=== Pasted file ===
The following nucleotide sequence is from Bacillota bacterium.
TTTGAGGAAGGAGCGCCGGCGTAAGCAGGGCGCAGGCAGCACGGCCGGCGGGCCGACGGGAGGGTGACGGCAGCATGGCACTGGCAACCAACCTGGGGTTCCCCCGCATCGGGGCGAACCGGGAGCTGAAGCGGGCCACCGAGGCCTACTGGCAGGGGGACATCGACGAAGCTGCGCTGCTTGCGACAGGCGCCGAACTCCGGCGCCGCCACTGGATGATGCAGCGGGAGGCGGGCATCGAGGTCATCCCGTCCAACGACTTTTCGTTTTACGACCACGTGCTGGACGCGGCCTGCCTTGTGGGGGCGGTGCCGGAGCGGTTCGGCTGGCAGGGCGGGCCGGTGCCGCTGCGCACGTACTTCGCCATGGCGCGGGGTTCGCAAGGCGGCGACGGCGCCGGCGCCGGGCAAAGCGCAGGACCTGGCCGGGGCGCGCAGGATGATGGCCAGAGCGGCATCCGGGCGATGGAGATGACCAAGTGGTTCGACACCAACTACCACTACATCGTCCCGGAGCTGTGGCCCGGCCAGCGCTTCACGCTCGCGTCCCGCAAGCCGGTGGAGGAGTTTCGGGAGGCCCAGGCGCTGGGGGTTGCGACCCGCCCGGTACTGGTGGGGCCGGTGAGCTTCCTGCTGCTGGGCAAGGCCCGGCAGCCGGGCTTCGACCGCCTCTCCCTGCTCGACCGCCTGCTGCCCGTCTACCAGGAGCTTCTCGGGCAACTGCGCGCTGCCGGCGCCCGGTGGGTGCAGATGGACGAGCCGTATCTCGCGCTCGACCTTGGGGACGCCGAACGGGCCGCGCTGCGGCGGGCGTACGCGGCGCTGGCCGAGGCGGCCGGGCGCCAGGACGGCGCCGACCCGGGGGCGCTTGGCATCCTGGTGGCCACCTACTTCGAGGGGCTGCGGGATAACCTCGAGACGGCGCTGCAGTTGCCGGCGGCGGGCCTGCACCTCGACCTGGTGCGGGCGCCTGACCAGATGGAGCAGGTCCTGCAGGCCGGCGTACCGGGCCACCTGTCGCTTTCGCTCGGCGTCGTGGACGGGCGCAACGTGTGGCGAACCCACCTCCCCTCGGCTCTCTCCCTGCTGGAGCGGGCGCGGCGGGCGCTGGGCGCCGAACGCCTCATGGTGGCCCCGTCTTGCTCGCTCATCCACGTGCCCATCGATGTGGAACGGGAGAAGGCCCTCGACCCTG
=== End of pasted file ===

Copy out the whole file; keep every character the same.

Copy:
The following nucleotide sequence is from Bacillota bacterium.
TTTGAGGAAGGAGCGCCGGCGTAAGCAGGGCGCAGGCAGCACGGCCGGCGGGCCGACGGGAGGGTGACGGCAGCATGGCACTGGCAACCAACCTGGGGTTCCCCCGCATCGGGGCGAACCGGGAGCTGAAGCGGGCCACCGAGGCCTACTGGCAGGGGGACATCGACGAAGCTGCGCTGCTTGCGACAGGCGCCGAACTCCGGCGCCGCCACTGGATGATGCAGCGGGAGGCGGGCATCGAGGTCATCCCGTCCAACGACTTTTCGTTTTACGACCACGTGCTGGACGCGGCCTGCCTTGTGGGGGCGGTGCCGGAGCGGTTCGGCTGGCAGGGCGGGCCGGTGCCGCTGCGCACGTACTTCGCCATGGCGCGGGGTTCGCAAGGCGGCGACGGCGCCGGCGCCGGGCAAAGCGCAGGACCTGGCCGGGGCGCGCAGGATGATGGCCAGAGCGGCATCCGGGCGATGGAGATGACCAAGTGGTTCGACACCAACTACCACTACATCGTCCCGGAGCTGTGGCCCGGCCAGCGCTTCACGCTCGCGTCCCGCAAGCCGGTGGAGGAGTTTCGGGAGGCCCAGGCGCTGGGGGTTGCGACCCGCCCGGTACTGGTGGGGCCGGTGAGCTTCCTGCTGCTGGGCAAGGCCCGGCAGCCGGGCTTCGACCGCCTCTCCCTGCTCGACCGCCTGCTGCCCGTCTACCAGGAGCTTCTCGGGCAACTGCGCGCTGCCGGCGCCCGGTGGGTGCAGATGGACGAGCCGTATCTCGCGCTCGACCTTGGGGACGCCGAACGGGCCGCGCTGCGGCGGGCGTACGCGGCGCTGGCCGAGGCGGCCGGGCGCCAGGACGGCGCCGACCCGGGGGCGCTTGGCATCCTGGTGGCCACCTACTTCGAGGGGCTGCGGGATAACCTCGAGACGGCGCTGCAGTTGCCGGCGGCGGGCCTGCACCTCGACCTGGTGCGGGCGCCTGACCAGATGGAGCAGGTCCTGCAGGCCGGCGTACCGGGCCACCTGTCGCTTTCGCTCGGCGTCGTGGACGGGCGCAACGTGTGGCGAACCCACCTCCCCTCGGCTCTCTCCCTGCTGGAGCGGGCGCGGCGGGCGCTGGGCGCCGAACGCCTCATGGTGGCCCCGTCTTGCTCGCTCATCCACGTGCCCATCGATGTGGAACGGGAGAAGGCCCTCGACCCTG